In return for your life long service and tender love and care, I will bake you one (1) confection per week, if I’m feeling generous.  
Marvelous.  I’m sure I’ll be flooded with eager grooms-to-be very shortly.  
Someone send help.
(thanks to bakerella for the recipe, which she got from the book)
Made with both melted dark chocolate and cocoa powder, this chocolate cake is rich, complex, and bittersweet—a perfect match for sweet frostings, which is how you’ll find it paired in our Tomboy Cake, Bittersweet Ganache Cake, and Old-Fashioned Cake. As with the other base cakes, this recipe yields two 6-inch cakes, so you can have one on hand in your freezer to decorate anytime. This cake is infallibly moist. Part of the reason for its fine-crumb texture is that we strain the batter through a sieve to remove any lumps before pouring it into the pans. Straining out the lumps rather than trying to stir them into the batter prevents overmixing and leads to a dense cake. We also sift the cocoa before dusting the pans, a technique that will give the exterior finish of your cakes a lovely smooth patina. For the Old-Fashioned Cake, we bake this cake in a contour pan, a special design with a beveled edge around the bottom that yields an elegant cake with an almost seamless form. Contour pans come in standard sizes, including 6-inch, and are easily found online.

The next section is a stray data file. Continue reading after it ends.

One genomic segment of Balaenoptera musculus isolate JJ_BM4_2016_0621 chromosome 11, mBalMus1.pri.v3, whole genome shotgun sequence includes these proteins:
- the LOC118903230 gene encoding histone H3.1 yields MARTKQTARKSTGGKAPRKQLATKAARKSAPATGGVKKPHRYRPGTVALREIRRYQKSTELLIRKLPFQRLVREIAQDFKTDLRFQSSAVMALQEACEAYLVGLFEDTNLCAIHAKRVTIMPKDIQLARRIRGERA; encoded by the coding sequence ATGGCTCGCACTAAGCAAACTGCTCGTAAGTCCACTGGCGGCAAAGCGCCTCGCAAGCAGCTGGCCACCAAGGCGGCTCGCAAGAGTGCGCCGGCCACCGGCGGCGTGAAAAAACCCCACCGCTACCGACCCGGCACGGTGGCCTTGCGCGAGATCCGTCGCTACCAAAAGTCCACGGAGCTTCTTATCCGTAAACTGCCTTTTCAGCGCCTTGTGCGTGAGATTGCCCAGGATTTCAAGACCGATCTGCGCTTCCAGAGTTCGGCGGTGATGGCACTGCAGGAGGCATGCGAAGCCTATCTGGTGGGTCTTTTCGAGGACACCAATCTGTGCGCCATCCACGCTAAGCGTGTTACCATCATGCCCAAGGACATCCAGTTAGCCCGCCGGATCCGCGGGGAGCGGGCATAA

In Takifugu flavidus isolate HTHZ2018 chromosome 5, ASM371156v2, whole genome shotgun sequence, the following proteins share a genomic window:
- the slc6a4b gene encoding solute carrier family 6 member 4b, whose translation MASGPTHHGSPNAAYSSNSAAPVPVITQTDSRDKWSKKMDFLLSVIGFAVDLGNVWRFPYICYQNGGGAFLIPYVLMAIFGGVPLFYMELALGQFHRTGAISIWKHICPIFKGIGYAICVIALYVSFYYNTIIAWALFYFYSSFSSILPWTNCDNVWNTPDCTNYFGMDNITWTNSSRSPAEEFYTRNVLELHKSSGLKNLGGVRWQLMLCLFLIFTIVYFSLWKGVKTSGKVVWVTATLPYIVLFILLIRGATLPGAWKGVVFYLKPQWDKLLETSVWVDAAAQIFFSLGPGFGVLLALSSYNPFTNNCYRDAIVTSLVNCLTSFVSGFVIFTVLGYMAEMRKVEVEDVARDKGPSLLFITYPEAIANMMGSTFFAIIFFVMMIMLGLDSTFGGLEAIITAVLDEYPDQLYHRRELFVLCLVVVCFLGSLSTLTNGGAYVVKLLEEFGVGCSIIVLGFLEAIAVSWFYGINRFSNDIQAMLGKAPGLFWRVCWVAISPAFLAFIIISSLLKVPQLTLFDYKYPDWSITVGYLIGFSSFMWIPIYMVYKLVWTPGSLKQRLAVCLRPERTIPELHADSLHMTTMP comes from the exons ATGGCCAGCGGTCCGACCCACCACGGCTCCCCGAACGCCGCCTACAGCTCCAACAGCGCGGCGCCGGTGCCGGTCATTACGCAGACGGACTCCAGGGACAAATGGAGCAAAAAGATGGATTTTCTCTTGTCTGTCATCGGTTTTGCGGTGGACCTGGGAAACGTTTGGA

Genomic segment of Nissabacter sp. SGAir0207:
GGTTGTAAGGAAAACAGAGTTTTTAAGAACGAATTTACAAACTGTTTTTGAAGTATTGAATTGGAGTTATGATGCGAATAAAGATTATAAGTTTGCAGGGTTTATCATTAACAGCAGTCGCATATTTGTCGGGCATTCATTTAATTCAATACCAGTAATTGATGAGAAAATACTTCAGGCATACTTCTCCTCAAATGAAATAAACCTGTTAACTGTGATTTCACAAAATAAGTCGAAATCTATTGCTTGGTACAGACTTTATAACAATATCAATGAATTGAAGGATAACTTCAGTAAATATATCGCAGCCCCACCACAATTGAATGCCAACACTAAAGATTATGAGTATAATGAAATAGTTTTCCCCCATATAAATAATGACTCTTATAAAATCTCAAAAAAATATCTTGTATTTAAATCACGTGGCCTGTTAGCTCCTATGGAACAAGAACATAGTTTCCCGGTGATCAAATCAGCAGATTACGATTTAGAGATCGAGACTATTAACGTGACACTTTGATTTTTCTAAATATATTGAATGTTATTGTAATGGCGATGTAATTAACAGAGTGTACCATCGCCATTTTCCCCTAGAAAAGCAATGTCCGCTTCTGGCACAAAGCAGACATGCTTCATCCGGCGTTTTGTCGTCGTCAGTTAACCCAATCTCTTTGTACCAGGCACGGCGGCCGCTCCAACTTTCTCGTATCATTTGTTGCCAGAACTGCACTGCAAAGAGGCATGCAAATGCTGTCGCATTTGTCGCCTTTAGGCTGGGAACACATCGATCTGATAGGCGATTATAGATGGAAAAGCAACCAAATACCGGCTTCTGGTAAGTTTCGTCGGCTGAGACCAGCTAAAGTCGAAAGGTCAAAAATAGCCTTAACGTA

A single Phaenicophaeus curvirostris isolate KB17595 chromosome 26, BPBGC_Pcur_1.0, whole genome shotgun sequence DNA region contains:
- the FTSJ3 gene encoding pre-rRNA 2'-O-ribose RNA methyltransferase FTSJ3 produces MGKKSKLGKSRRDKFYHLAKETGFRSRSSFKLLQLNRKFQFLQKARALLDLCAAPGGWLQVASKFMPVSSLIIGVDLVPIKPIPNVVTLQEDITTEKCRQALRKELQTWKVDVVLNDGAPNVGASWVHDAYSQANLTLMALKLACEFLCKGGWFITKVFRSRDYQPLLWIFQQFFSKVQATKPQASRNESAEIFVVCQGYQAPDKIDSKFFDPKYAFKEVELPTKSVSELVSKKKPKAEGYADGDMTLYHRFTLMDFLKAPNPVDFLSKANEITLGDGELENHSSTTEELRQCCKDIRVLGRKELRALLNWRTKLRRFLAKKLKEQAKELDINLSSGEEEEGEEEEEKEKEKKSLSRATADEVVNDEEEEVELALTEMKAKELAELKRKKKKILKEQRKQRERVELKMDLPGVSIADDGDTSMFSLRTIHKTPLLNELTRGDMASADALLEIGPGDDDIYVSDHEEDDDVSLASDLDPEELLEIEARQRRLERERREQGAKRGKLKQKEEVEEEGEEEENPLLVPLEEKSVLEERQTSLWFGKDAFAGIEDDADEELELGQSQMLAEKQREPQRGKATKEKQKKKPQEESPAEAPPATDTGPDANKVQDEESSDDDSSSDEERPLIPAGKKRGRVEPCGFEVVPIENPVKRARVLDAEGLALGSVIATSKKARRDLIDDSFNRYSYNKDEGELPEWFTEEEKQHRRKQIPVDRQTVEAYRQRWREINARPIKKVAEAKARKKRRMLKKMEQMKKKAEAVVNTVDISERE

1. Liberally butter two 6-by-3-inch regular or contour cake pans and dust with sifted cocoa powder. Tap out the excess cocoa.
2. Preheat the oven to 350 degrees F.
3. Sift together the flour, cocoa powder, baking soda, baking powder, and salt into a bowl and set aside.
4. Put the chocolate in a heatproof bowl and pour the boiling water over it. Whisk until the chocolate is melted. Let the mixture cool for 15 minutes.
5. In a separate bowl, whisk together the buttermilk and vanilla. Set aside.
6. In the bowl of a stand mixer fitted with the whisk attachment, whisk the eggs on high speed until foamy, about 2 minutes. Reduce the speed to low and slowly pour in the oil, whisking until combined, about 30 seconds. Raise the speed to medium and whisk until fully incorporated, about 30 seconds longer.